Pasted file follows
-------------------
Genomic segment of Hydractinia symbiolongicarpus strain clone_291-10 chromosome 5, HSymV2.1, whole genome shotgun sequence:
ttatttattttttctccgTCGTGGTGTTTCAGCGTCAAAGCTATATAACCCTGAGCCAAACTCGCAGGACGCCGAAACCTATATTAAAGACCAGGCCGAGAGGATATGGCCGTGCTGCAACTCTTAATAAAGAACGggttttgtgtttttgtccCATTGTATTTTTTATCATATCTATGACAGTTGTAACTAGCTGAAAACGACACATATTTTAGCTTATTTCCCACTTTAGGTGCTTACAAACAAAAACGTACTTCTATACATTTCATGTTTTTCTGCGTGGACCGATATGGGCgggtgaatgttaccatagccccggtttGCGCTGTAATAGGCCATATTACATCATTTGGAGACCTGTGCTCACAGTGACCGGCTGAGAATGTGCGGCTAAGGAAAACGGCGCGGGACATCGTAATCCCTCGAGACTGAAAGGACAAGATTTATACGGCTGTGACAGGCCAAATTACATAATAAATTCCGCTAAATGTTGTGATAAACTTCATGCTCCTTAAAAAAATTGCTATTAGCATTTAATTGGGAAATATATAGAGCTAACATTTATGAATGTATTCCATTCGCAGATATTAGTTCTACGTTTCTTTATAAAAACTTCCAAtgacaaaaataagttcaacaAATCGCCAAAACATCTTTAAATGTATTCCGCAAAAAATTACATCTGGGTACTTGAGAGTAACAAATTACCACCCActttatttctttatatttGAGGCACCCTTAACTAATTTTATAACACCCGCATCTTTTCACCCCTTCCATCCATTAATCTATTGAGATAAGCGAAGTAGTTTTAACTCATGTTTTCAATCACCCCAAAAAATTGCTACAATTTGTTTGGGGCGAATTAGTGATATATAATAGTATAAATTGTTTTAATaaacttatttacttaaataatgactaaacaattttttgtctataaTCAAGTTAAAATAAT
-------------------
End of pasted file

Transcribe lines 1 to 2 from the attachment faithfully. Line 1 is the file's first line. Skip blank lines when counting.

Genomic segment of Hydractinia symbiolongicarpus strain clone_291-10 chromosome 5, HSymV2.1, whole genome shotgun sequence:
ttatttattttttctccgTCGTGGTGTTTCAGCGTCAAAGCTATATAACCCTGAGCCAAACTCGCAGGACGCCGAAACCTATATTAAAGACCAGGCCGAGAGGATATGGCCGTGCTGCAACTCTTAATAAAGAACGggttttgtgtttttgtccCATTGTATTTTTTATCATATCTATGACAGTTGTAACTAGCTGAAAACGACACATATTTTAGCTTATTTCCCACTTTAGGTGCTTACAAACAAAAACGTACTTCTATACATTTCATGTTTTTCTGCGTGGACCGATATGGGCgggtgaatgttaccatagccccggtttGCGCTGTAATAGGCCATATTACATCATTTGGAGACCTGTGCTCACAGTGACCGGCTGAGAATGTGCGGCTAAGGAAAACGGCGCGGGACATCGTAATCCCTCGAGACTGAAAGGACAAGATTTATACGGCTGTGACAGGCCAAATTACATAATAAATTCCGCTAAATGTTGTGATAAACTTCATGCTCCTTAAAAAAATTGCTATTAGCATTTAATTGGGAAATATATAGAGCTAACATTTATGAATGTATTCCATTCGCAGATATTAGTTCTACGTTTCTTTATAAAAACTTCCAAtgacaaaaataagttcaacaAATCGCCAAAACATCTTTAAATGTATTCCGCAAAAAATTACATCTGGGTACTTGAGAGTAACAAATTACCACCCActttatttctttatatttGAGGCACCCTTAACTAATTTTATAACACCCGCATCTTTTCACCCCTTCCATCCATTAATCTATTGAGATAAGCGAAGTAGTTTTAACTCATGTTTTCAATCACCCCAAAAAATTGCTACAATTTGTTTGGGGCGAATTAGTGATATATAATAGTATAAATTGTTTTAATaaacttatttacttaaataatgactaaacaattttttgtctataaTCAAGTTAAAATAAT